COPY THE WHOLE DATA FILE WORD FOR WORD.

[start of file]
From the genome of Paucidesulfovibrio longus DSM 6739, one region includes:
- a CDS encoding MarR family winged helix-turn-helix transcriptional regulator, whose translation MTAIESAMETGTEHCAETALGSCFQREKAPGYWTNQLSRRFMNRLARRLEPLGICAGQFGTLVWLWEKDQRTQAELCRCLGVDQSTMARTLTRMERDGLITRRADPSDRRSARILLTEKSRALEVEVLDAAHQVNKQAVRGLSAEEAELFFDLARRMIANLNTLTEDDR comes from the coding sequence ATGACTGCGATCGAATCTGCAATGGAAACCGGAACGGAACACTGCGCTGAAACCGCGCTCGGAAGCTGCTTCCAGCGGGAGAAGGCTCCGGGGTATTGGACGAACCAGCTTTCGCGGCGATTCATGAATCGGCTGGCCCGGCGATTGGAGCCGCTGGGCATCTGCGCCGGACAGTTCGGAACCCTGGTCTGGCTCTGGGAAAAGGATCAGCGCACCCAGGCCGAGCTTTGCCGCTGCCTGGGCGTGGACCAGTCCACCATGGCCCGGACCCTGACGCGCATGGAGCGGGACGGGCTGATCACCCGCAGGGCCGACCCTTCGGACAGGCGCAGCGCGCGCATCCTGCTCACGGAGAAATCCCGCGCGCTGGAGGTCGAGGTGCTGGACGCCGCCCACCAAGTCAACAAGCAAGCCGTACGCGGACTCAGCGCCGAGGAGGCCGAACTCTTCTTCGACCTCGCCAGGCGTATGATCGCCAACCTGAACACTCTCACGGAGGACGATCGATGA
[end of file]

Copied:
From the genome of Paucidesulfovibrio longus DSM 6739, one region includes:
- a CDS encoding MarR family winged helix-turn-helix transcriptional regulator, whose translation MTAIESAMETGTEHCAETALGSCFQREKAPGYWTNQLSRRFMNRLARRLEPLGICAGQFGTLVWLWEKDQRTQAELCRCLGVDQSTMARTLTRMERDGLITRRADPSDRRSARILLTEKSRALEVEVLDAAHQVNKQAVRGLSAEEAELFFDLARRMIANLNTLTEDDR comes from the coding sequence ATGACTGCGATCGAATCTGCAATGGAAACCGGAACGGAACACTGCGCTGAAACCGCGCTCGGAAGCTGCTTCCAGCGGGAGAAGGCTCCGGGGTATTGGACGAACCAGCTTTCGCGGCGATTCATGAATCGGCTGGCCCGGCGATTGGAGCCGCTGGGCATCTGCGCCGGACAGTTCGGAACCCTGGTCTGGCTCTGGGAAAAGGATCAGCGCACCCAGGCCGAGCTTTGCCGCTGCCTGGGCGTGGACCAGTCCACCATGGCCCGGACCCTGACGCGCATGGAGCGGGACGGGCTGATCACCCGCAGGGCCGACCCTTCGGACAGGCGCAGCGCGCGCATCCTGCTCACGGAGAAATCCCGCGCGCTGGAGGTCGAGGTGCTGGACGCCGCCCACCAAGTCAACAAGCAAGCCGTACGCGGACTCAGCGCCGAGGAGGCCGAACTCTTCTTCGACCTCGCCAGGCGTATGATCGCCAACCTGAACACTCTCACGGAGGACGATCGATGA